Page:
Lesser-intensity periods of these conflicts can sometimes be misinterpreted as progress toward a resolution, rather than as a means to reduce unwanted attention. As such, these genocides dangle the possibility of peace, with no intention of following through, to encourage the diversion of international and humanitarian attention to more acute crises.
As a result, new genocidal campaigns seem to be employing what is called a slow violence approach – a form of structural and progressive aggression experienced over many years or even generations that, in this case, seeks to normalize and institutionalize the progressive destruction of a community. This form of violence favors inattention from external actors, especially in a climate of rapidly emerging humanitarian crises.
Indeed, our current policy responses are not prepared to respond to long-term low-intensity violence. Most operate on the basis of concentrated responses to short-term peaks and struggle to maintain sustained action. As the situation in a given country begins to appear intractable, public pressure and international interest lessen, allowing states to continue their genocidal campaigns with little opposition or accountability. As it stands, not only will future genocides likely follow this pattern – they seem to already be doing so.
The case of the Rohingya stands as the most prominent ongoing genocide in Asia. After decades of structural abuse, repression, and even the denial of their citizenship by Myanmar’s government and military, the Rohingya are now one of the largest stateless populations in the world. With over 900,000 displaced in refugee camps in Bangladesh and another 600,000 remaining subject to violence in Myanmar’s Rakhine State, the Rohingya have suffered progressive disenfranchisement that has left them with little prospects to survive.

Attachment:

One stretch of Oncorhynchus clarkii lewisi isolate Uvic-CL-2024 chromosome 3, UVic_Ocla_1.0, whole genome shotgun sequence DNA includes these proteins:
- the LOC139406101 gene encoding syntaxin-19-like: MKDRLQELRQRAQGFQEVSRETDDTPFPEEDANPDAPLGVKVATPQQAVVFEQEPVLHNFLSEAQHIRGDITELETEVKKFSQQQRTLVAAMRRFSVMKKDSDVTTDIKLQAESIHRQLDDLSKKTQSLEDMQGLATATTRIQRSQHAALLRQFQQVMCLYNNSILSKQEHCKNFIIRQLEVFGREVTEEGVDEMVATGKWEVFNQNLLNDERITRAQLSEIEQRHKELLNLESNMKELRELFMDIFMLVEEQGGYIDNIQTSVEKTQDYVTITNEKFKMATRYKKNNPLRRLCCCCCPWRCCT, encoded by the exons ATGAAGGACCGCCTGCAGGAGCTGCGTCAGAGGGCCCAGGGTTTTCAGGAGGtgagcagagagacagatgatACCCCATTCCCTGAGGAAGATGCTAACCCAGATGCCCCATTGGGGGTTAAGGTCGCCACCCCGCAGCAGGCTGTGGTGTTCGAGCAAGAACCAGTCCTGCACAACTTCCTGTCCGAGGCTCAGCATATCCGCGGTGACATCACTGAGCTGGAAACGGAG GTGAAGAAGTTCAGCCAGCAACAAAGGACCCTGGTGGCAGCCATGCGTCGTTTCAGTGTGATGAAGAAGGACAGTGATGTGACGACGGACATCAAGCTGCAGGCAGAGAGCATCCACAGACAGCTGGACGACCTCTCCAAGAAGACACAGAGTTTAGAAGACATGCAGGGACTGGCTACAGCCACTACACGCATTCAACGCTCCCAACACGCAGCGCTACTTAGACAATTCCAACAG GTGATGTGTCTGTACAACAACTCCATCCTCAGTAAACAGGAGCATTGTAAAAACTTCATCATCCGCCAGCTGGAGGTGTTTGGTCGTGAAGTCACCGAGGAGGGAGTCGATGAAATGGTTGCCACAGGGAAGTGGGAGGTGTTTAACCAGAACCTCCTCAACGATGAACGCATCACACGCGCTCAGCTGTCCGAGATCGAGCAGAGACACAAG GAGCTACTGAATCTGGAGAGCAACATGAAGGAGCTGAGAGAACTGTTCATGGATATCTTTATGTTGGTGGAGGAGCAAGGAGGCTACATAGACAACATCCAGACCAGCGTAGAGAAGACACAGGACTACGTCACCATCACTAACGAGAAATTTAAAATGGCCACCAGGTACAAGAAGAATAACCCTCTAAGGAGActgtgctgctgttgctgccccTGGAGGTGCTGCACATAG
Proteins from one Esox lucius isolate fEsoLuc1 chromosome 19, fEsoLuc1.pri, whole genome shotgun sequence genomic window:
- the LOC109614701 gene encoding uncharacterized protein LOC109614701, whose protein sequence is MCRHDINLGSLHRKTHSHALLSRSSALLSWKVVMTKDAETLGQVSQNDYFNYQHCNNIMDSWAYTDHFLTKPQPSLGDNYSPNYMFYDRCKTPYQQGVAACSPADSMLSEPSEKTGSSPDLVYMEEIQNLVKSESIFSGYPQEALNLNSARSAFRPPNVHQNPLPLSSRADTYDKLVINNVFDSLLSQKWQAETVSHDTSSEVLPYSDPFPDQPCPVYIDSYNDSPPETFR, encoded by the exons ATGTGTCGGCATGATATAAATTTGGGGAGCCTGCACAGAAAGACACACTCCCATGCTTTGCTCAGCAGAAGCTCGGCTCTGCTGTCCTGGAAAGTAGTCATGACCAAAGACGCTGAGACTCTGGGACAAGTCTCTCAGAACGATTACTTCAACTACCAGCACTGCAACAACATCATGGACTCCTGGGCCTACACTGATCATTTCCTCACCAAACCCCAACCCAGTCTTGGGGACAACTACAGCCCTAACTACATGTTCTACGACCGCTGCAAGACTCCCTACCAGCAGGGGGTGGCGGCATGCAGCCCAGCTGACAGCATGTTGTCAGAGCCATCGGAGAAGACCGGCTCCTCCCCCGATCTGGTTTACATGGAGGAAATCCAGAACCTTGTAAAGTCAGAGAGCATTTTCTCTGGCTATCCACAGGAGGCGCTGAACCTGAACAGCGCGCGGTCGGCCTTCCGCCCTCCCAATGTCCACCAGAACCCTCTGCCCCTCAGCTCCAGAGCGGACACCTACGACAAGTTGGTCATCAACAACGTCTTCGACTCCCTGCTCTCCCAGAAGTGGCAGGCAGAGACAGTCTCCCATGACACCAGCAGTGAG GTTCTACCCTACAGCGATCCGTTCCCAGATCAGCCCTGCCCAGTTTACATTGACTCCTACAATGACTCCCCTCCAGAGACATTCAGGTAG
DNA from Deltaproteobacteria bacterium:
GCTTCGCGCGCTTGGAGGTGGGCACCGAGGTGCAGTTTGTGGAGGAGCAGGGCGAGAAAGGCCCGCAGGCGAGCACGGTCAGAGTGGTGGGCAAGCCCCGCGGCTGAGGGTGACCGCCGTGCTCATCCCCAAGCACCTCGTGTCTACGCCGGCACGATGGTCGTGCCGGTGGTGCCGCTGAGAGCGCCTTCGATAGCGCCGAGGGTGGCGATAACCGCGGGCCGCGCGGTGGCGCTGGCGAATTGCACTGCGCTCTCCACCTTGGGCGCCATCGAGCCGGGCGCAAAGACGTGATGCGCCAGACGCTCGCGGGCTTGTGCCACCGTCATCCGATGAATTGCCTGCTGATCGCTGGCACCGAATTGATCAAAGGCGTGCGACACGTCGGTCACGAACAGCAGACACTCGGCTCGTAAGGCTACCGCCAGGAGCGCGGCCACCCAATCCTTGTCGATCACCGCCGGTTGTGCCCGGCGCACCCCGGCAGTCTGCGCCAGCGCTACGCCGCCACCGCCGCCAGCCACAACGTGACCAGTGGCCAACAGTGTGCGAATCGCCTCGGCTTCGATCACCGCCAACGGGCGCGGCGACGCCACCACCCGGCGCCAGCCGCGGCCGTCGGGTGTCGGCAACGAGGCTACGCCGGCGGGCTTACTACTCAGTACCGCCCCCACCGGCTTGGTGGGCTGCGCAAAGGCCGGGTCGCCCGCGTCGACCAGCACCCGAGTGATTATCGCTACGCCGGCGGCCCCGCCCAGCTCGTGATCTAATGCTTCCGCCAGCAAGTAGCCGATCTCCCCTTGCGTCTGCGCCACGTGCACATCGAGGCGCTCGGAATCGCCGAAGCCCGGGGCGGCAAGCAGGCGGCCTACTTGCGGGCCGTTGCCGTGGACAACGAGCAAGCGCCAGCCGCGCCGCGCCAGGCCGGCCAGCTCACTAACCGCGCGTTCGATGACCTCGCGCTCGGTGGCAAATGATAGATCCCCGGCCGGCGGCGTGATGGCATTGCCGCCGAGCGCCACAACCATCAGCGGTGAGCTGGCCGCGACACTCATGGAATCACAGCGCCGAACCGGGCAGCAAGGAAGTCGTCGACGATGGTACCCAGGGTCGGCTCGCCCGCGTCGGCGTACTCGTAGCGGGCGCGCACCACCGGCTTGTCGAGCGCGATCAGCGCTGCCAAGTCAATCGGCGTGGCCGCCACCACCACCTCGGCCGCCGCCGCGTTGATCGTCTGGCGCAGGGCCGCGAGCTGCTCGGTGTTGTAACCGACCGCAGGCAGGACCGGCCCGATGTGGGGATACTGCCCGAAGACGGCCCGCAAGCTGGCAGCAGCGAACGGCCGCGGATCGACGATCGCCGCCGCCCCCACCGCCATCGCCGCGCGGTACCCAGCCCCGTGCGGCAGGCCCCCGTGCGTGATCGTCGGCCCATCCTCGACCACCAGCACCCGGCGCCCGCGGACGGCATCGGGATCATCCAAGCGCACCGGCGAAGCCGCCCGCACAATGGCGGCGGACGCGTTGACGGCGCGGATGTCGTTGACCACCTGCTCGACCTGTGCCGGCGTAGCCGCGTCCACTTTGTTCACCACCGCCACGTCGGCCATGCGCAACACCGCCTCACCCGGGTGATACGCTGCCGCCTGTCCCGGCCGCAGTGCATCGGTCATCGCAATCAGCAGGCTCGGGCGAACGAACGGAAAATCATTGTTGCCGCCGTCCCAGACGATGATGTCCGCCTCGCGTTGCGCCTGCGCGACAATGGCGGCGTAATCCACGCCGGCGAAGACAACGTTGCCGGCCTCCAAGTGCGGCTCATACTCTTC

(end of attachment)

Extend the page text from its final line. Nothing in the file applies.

What makes this case key is the way it precisely reflects the changing nature of genocidal violence – it has been a decades-long progressive campaign, with varying phases of intensity, to the point that Nicholas Kristof’s 2018 New York Times piece defined it as “slow-motion genocide.” His reporting evidences that Myanmar kills more Rohingya through starvation and denial of basic care than through more direct forms of violence, like executions or beatings. In this way, the state facilitates deniability and sets the stage for the community to perish without resorting to mass killings. This is precisely the last great appreciable shift we are seeing in current genocides – a deviation from mass death to mass trauma as the prime driver used to destroy targeted communities.
The method in which genocides are being carried out is changing. Perpetrators are shifting their focus to similarly damaging but less directly fatal tactics – including forced mass displacement, resource starvation, sexual violence, the denial of basic services, and forced absorption. These “alternative” forms of violence may not necessarily result in immediate death, but progressively impede and erode the continuity of the community until its dissolution or disappearance.